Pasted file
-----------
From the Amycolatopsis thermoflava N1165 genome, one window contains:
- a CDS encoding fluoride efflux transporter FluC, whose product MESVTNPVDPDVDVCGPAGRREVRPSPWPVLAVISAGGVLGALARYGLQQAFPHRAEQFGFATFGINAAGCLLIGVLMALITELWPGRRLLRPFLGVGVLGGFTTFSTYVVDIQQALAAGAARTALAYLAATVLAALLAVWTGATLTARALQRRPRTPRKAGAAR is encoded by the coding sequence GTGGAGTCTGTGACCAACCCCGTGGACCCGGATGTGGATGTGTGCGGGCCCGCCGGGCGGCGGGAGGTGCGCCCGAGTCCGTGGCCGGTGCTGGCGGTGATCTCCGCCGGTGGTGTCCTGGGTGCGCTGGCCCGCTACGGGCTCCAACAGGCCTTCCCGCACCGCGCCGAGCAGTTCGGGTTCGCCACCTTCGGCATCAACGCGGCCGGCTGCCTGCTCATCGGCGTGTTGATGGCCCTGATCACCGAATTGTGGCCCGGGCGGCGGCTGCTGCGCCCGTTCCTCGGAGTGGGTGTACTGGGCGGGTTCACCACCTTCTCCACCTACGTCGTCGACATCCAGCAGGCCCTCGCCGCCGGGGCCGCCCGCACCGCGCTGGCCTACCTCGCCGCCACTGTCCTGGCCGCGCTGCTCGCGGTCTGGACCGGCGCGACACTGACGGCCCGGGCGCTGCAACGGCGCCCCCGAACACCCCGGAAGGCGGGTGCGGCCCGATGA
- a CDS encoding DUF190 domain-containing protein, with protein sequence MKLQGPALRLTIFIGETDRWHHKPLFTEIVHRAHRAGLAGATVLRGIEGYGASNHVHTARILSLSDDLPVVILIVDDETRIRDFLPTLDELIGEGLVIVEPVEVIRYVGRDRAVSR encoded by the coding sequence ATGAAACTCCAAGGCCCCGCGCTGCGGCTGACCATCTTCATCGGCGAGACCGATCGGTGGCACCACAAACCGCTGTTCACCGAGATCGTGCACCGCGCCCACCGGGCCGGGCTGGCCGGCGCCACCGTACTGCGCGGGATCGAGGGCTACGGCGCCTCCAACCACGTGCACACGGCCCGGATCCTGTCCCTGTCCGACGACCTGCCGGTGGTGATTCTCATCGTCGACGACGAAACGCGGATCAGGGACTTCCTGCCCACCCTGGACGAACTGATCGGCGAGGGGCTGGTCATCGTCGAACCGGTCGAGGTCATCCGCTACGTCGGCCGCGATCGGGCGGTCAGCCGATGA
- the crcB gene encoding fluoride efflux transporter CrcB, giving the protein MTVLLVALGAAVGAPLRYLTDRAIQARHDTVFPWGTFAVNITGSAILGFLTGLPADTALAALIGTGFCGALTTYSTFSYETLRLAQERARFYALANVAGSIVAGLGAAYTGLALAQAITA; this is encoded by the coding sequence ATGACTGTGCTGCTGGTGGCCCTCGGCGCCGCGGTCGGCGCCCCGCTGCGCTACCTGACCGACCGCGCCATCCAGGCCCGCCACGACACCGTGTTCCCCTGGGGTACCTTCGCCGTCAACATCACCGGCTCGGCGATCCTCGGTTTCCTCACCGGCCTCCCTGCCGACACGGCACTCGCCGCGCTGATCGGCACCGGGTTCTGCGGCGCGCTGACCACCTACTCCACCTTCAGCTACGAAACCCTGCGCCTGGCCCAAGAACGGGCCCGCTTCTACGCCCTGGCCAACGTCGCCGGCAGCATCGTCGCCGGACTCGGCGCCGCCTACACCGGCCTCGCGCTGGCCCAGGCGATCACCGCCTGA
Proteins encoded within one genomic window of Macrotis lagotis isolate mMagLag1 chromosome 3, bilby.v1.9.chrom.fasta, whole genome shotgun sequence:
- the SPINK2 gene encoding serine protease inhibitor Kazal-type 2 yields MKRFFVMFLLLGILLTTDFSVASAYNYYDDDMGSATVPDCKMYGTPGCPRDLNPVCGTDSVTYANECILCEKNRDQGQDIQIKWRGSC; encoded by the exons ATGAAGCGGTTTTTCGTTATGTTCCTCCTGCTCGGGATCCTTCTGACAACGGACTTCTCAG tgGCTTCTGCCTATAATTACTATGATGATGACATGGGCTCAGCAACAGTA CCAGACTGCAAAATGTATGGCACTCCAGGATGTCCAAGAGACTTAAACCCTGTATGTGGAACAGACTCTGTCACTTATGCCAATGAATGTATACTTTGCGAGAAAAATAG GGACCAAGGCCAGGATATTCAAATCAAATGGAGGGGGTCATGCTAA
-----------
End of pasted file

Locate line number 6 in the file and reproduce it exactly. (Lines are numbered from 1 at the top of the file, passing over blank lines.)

- the SPINK2 gene encoding serine protease inhibitor Kazal-type 2 yields MKRFFVMFLLLGILLTTDFSVASAYNYYDDDMGSATVPDCKMYGTPGCPRDLNPVCGTDSVTYANECILCEKNRDQGQDIQIKWRGSC; encoded by the exons ATGAAGCGGTTTTTCGTTATGTTCCTCCTGCTCGGGATCCTTCTGACAACGGACTTCTCAG tgGCTTCTGCCTATAATTACTATGATGATGACATGGGCTCAGCAACAGTA CCAGACTGCAAAATGTATGGCACTCCAGGATGTCCAAGAGACTTAAACCCTGTATGTGGAACAGACTCTGTCACTTATGCCAATGAATGTATACTTTGCGAGAAAAATAG GGACCAAGGCCAGGATATTCAAATCAAATGGAGGGGGTCATGCTAA